Additionally, these elastomers demonstrate a split tear value double that of diethyl toluenediamine based elastomers. This provides a greater strength against tearing to the elastomer. If a tear is initiated in the alkylated vicinal toluenediamine based elastomer, it will not propagate nearly as far as a tear initiated in a diethyl toluenediamine based elastomer. Therefore, the elastomer will last longer.
In order to prepare the polyurethane-polyurea elastomers of the subject invention, an organic polyisocyanate is reacted with a compound having an average molecular weight of 1000 to 8000 containing two or more active hydrogen atoms, as determined by the Zerewitinoff method, and a mixture of alkylated vincinal toluenediamines. Catalysts, blowing agents, fillers, surfactants, and various other ingredients may also be incorporated into the reaction mixture. The molded polyurethane-polyurea elastomers are preferably prepared by the use of reaction injection molding.
In preparing the polyurethane-polyurea elastomers of the subject invention, any conventional organic polyisocyanate, modified organic polyisocyanate, or quasi prepolymer can be used, as well as mixtures. Representative conventional organic polyisocyanates correspond to the following formula:
wherein R" is a polyvalent organic radical which is either aliphatic, aralkyl, alkaryl, aromatic or mixtures thereof, and z is an integer which corresponds to the valence of R" and is at least two. Representative of the organic polyisocyanates contemplated herein include, for example, aromatic diisocyanates such as 2,4-toluene diisocyanate, 2,6-toluene diisocyanate, mixtures of 2,4- and 2,6-toluene diisocyanate, crude toluene diisocyanate, 4,4'-diphenylmethane diisocyanate, 2,4'-diphenylmethane diisocyanate, mixtures of 4,4'- and 2,4'-diphenylmethane diisocyanate, polymethylene polyphenyl isocyanates, mixtures of diphenylmethane diisocyanates and polymethylene polyphenyl polyisocyanates, and the like; aromatic triisocyanates such as 4,4',4"-tri-phenylmethane triisocyanate, 2,4,6-toluene triisocyanates; aromatic tetraisocyanates such as 4,4'-dimethyldiphenylmethane-2,2',5,5'-tetraisocyanate, and the like; arylalkyl polyisocyanates such as xylene diisocyanate; aliphatic polyisocyanates such as hexamethylene-1,6-diisocyanate, lysine diisocyanate methylester and the like, and mixtures thereof. Other organic polyisocyanates include hydrogenated methylene diphenylisocyanate, m-phenylene diisocyanate, naphthalene-1,5-diisocyanate, 1-methoxyphenylene-2,4-diisocyanate, 4,4'-biphenylene diisocyanate, 3,3'-dimethoxy-4,4'-biphenyl diisocyanate, 3,3'-dimethyl-4,4'-biphenyl diisocyanate, and 3,3'-dimethyldiphenylmethane-4,4'-diisocyanate. These polyisocyanates are prepared by conventional methods known in the art such as the phosgenation of the corresponding organic amine.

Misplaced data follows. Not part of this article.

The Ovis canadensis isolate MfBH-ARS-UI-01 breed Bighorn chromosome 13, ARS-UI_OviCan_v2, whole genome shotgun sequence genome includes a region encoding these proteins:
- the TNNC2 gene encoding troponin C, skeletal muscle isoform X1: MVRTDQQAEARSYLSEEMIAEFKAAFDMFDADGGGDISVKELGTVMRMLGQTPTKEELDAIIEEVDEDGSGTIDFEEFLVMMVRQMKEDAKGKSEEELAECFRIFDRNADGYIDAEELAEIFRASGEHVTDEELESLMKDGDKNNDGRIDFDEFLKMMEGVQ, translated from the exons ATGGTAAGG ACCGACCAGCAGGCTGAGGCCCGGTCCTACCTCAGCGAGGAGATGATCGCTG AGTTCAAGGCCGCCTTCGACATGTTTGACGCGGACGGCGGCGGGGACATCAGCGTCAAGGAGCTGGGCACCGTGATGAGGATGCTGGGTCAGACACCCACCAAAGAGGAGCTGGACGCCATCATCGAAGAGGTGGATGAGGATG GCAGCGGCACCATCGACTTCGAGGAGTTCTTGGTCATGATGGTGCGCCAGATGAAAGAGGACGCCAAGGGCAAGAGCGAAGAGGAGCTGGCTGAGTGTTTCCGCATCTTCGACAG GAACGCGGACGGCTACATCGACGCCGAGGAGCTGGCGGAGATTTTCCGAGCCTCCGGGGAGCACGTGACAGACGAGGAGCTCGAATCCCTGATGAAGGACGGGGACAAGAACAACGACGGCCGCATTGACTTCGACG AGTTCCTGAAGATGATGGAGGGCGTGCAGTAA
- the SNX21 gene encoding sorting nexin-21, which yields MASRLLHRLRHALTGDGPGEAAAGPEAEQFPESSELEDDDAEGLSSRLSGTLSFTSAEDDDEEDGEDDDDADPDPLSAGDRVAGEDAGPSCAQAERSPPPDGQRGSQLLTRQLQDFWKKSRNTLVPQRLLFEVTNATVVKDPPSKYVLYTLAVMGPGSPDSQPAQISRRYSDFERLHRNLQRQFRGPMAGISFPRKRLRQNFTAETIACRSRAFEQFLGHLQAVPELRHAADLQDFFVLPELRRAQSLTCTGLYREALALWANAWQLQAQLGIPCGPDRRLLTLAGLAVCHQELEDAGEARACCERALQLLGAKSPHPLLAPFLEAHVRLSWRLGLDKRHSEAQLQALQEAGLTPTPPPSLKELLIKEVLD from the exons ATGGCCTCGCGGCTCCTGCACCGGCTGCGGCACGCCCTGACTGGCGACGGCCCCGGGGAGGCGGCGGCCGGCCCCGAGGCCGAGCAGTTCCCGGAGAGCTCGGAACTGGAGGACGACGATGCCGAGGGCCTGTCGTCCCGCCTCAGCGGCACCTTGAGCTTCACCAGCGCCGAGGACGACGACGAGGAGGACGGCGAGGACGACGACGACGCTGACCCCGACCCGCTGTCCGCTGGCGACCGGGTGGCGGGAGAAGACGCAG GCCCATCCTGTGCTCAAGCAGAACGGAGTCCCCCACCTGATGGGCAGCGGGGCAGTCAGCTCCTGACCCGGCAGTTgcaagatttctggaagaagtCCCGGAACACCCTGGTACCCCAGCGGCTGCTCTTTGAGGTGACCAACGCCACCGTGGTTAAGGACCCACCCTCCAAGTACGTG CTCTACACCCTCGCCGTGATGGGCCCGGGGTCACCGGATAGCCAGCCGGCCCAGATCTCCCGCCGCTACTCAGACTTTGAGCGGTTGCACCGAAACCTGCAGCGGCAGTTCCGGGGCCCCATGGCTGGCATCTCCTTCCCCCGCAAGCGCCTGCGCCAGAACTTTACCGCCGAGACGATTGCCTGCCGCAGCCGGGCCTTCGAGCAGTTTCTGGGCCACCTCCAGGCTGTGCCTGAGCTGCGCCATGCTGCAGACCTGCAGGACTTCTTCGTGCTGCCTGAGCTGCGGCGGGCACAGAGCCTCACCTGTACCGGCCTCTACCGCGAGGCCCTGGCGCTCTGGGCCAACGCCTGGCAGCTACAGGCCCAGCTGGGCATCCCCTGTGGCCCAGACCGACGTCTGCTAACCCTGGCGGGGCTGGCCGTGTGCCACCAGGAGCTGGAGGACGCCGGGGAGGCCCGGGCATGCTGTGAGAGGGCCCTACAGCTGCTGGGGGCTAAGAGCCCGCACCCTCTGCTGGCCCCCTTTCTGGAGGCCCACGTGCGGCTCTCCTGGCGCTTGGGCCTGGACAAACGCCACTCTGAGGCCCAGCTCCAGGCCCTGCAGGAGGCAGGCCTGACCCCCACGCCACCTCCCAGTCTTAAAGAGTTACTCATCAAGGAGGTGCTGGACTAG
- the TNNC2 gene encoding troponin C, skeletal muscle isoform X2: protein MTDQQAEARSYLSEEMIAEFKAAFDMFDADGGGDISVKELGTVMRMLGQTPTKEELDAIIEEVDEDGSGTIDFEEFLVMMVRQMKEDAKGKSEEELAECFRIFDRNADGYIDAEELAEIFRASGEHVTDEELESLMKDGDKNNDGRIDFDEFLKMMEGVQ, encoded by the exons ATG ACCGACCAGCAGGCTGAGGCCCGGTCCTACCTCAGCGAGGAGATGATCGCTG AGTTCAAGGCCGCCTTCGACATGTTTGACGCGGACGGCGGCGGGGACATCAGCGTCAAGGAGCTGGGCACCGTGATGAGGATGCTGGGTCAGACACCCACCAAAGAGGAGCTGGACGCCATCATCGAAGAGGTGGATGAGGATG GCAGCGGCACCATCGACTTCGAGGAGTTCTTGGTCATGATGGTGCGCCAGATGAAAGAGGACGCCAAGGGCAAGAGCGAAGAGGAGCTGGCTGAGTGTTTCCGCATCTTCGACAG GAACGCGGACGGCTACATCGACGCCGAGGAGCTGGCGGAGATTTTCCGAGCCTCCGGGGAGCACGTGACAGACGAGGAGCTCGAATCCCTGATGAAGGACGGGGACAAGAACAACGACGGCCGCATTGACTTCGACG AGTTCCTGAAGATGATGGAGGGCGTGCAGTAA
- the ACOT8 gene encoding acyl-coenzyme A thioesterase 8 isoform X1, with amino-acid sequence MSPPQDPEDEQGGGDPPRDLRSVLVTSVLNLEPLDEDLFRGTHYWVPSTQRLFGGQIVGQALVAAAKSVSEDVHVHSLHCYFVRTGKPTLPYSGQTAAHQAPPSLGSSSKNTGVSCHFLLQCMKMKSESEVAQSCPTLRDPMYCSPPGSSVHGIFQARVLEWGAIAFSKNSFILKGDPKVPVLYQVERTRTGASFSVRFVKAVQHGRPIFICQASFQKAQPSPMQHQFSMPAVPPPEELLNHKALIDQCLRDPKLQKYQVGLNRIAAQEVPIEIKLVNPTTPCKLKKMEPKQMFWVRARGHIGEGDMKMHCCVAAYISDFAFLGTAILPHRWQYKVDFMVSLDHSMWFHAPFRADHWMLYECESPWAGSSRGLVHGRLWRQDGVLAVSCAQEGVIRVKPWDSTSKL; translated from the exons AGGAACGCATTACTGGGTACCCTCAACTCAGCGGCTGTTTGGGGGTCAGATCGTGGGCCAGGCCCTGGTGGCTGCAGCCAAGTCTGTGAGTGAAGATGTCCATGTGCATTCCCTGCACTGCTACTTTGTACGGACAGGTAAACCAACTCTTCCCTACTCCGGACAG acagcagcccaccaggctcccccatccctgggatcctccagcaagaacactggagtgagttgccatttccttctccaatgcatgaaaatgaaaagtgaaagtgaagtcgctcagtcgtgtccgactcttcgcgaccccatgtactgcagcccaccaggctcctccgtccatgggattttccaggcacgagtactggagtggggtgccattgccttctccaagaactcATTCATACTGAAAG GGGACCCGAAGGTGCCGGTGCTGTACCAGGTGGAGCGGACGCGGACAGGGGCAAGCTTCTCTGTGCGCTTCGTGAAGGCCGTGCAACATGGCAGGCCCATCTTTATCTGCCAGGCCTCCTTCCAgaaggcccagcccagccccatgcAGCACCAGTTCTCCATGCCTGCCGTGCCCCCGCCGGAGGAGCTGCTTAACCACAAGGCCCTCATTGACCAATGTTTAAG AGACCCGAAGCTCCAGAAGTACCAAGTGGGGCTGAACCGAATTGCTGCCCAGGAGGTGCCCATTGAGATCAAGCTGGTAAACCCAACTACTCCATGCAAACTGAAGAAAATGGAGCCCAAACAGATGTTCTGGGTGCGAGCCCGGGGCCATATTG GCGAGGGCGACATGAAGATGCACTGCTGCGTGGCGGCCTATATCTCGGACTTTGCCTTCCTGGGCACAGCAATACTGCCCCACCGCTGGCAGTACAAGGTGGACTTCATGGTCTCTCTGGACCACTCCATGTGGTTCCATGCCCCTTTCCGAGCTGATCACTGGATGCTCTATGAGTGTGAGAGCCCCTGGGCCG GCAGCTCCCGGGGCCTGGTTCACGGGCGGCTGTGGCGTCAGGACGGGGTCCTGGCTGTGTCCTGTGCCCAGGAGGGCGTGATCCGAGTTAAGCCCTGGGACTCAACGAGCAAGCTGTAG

As was mentioned, isocyanates which are modifications of the above isocyanates which contain carbodiimide, allophanate or isocyanurate structures may also be used. Quasi-prepolymers may also be employed. These quasiprepolymers are prepared by reacting an excess of organic polyisocyanate or mixtures thereof with a minor amount of an active hydrogen-containing compound as determined by the well-known Zerewitinoff test, as described by Kohler in Journal of the American Chemical Society, Vol. 49, page 3181 (1927). These compounds and their methods of preparation are well known in the art. The use of any one specific active hydrogen compound is not critical hereto, rather any such compound can be employed herein. Generally, the quasiprepolymers have a free isocyanate content of from 20 percent to 40 percent by weight.
In order to prepare polyurethane-polyurea elastomers, the organic polyisocyanates are reacted with one or more compounds having an average molecular weight from 1000 to 8000 containing two or more active hydrogen atoms as determined by the Zerewitinoff method described previously. Preferably the active hydrogen containing compounds have an average molecular weight from 2000 to 7000. Examples of such compounds include, but are not limited to, hydroxyl-terminated polyesters; polyoxyalkylenepolyether polyols; graft polyoxyalkylenepolyether polyols; alkylene oxide adducts of organic compounds having at least two reactive hydrogen atoms such as amines and thiols; and hydroxy terminated acetals. These compounds will now be more specifically described.